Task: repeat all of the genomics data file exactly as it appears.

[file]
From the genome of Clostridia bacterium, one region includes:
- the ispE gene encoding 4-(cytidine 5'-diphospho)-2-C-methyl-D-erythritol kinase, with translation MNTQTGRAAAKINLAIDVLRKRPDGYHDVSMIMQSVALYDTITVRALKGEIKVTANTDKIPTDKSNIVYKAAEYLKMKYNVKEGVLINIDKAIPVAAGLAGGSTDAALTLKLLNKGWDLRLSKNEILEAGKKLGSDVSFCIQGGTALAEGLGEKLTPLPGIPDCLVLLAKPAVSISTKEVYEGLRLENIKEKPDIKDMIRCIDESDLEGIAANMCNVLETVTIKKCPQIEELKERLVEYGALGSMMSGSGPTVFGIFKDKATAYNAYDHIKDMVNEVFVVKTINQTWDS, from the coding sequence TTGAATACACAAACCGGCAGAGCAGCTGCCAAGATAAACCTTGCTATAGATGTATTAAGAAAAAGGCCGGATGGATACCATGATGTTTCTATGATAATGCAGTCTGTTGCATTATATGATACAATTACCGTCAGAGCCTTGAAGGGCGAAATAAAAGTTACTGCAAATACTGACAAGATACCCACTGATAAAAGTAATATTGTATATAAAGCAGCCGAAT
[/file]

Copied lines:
From the genome of Clostridia bacterium, one region includes:
- the ispE gene encoding 4-(cytidine 5'-diphospho)-2-C-methyl-D-erythritol kinase, with translation MNTQTGRAAAKINLAIDVLRKRPDGYHDVSMIMQSVALYDTITVRALKGEIKVTANTDKIPTDKSNIVYKAAEYLKMKYNVKEGVLINIDKAIPVAAGLAGGSTDAALTLKLLNKGWDLRLSKNEILEAGKKLGSDVSFCIQGGTALAEGLGEKLTPLPGIPDCLVLLAKPAVSISTKEVYEGLRLENIKEKPDIKDMIRCIDESDLEGIAANMCNVLETVTIKKCPQIEELKERLVEYGALGSMMSGSGPTVFGIFKDKATAYNAYDHIKDMVNEVFVVKTINQTWDS, from the coding sequence TTGAATACACAAACCGGCAGAGCAGCTGCCAAGATAAACCTTGCTATAGATGTATTAAGAAAAAGGCCGGATGGATACCATGATGTTTCTATGATAATGCAGTCTGTTGCATTATATGATACAATTACCGTCAGAGCCTTGAAGGGCGAAATAAAAGTTACTGCAAATACTGACAAGATACCCACTGATAAAAGTAATATTGTATATAAAGCAGCCGAAT